To follow the trend of lands in trouble, to the wetlands divide, now I’ll let go of the lands completely and take an ever too brief look at the state of our ocean. I feel that I will unable to give this environment enough justice in this format, however for the sake of consistency, I’ll try my best. Looking at the impacts we’ve had on our oceans, it’s like saying, “pick a card; any card!” Our attitude towards this alien environment has been at best, appalling. Over the previous two centuries we have proven ourselves to be increasingly efficient at pulling every living thing out of the oceans – from anchovies to whales and while big boats are bringing ever bigger catches in, other big boats are taking our effluent and refuse out and dumping it out of sight. As soon as the catch starts to fall off, the boats move somewhere else.
respect it’s similar to poor farming techniques in Australia that continues to move it’s stock across the land, leaving a simplified and chemically poisoned scape in its wake. The old time stereotypical dirty sailor, going from port to port should at least continue to apply to their ships and the biological matter that is transferred in their ballast water.
And while all this plundering and polluting of the oceans occurred, a silent foe – the child of our emissions – has slipped onto the scene to make the atmosphere of this underwater world even less pleasant for the remaining locals.
Taking the base out of a limestone home
Unlike the uncertainties related to climate change predictions, the result of CO2 concentration changes in water is predictable (Doney et al. 2009). As previously stated, around a third of the CO2 emissions since the industrial revolution have be absorbed into the ocean were it interacts with water molecules to produce carbonic acid, H2CO3 (Doney et al. 2009). Pre-industrial ocean pH was 8.21, which has since dropped to currently 8.10 (Doney et al. 2009). As the pH decreases, the amount of carbonate ion available within surface waters (the most active region) also decreases, which is important component for species that excrete calcium carbonate shells (Fabry et al. 2008). Thus far, carbonate depletion has been roughly 30 μmol kg−1 seawater (Hoegh-Guldberg et al. 2007).
Although it has been demonstrated that coral polyps may be able to persist in lower pH oceans, where they are unable to construct coral, fitness is decreased due to the absence of this protective cover (Fine and Tchernov, 2007) and/or the extra energy invested in calcification (Hoegh-Guldberg et al. 2007), and with the bed of calcium carbonate on which new coral is formed close to the surface at increased risk of erosion, it is unlikely that polyps will be able to migrate to higher latitude under a changing climate (Doney et al. 2009) (see part 5 on distribution) or be able to build structures higher as sea levels increase.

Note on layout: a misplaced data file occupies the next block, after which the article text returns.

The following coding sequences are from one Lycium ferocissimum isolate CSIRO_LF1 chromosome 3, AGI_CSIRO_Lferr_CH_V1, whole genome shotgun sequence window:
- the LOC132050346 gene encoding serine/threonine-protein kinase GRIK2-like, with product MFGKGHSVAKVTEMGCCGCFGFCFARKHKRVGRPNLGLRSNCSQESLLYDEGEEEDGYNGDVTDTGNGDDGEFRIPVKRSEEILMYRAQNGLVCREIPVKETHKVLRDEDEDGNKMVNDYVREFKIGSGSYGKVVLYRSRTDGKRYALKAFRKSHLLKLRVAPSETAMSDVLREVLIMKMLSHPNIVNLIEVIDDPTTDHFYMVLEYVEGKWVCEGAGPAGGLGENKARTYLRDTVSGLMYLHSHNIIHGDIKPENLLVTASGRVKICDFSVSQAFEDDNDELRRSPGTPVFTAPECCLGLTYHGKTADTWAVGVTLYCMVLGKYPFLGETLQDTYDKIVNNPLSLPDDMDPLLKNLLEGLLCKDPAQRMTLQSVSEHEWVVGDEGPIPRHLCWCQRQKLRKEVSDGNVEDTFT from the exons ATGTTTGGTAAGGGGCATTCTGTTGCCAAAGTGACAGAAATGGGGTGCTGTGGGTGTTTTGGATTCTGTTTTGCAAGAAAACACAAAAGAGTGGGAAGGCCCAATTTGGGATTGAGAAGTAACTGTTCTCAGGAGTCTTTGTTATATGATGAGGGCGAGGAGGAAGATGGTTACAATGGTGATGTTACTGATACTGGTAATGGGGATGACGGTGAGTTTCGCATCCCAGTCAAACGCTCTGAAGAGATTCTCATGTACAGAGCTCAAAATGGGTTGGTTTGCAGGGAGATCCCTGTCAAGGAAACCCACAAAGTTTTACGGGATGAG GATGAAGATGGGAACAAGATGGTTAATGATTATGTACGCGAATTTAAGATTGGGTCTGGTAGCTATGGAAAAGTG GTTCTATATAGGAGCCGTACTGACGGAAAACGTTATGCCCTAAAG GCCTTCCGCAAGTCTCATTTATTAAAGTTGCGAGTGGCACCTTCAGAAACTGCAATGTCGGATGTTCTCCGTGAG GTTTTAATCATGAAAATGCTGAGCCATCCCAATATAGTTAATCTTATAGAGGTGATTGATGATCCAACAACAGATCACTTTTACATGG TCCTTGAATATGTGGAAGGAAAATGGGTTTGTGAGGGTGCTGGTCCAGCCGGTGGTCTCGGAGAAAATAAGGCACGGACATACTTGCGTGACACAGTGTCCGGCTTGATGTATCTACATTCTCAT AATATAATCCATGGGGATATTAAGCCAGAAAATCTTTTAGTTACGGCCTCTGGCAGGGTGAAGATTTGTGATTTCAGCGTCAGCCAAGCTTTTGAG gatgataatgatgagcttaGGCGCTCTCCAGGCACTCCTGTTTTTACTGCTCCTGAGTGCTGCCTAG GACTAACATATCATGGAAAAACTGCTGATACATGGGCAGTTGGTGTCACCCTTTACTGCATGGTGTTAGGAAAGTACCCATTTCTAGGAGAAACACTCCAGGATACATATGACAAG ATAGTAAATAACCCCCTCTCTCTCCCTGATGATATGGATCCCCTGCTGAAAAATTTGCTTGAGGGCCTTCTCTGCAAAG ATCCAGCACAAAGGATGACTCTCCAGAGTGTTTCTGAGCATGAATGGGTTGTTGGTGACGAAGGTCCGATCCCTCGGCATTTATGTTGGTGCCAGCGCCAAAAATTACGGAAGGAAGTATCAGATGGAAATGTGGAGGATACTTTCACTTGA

Calcification is prolific among many phyla. Many of these species are important food sources (ie. plankton, coral and algae), provide nursery environments for other species (ie. algae and coral), are important for nitrogen fixation in oceans (ie. cyanobacteria) and protection for storm surges (ie. coral), (see Doney et al. 2009 and Hoegh-Guldberg et al. 2007). As fitness of these groups diminish with decreasing pH of oceans, there are wide range of biodiversity and socio-economic ramifications that will occur (Hoegh-Guldberg et al. 2007).
To put it another way; as carbonate ions become less available, these species will have to work harder to product protective shells – either spending more energy to do so or on other methods to protect themselves. Less will be successful, thus providing less homes and food for other species – including economically valuable fish species. These in turn provide less food for predatory species (including us). With the likelihood of increased storm events, corals will be less able to provide coast protection from surges. Many coastal molluscs are keystone species which too will have reduced fitness, with detrimental ramifications on the local ecology. In every way, ocean acidification will effect the ecology of our oceans.
The current concentration of CO2 in the atmosphere is higher than that seen in over 740,000 years, if not much longer (Hoegh-Guldberg et al. 2007), with the rate of change accelerating (Raupach et al. 2007). Although the ability to adapt to these changes are not well known (see Doney et al. 2009 and Hoegh-Guldberg et al. 2007), certainly the rate of change over the coming centuries, coupled with many anthropogenic impacts discussed at the beginning of this piece would suggest that without better management, we are likely to witness degradation of the ecology and ever increasing extinction rates in all oceans.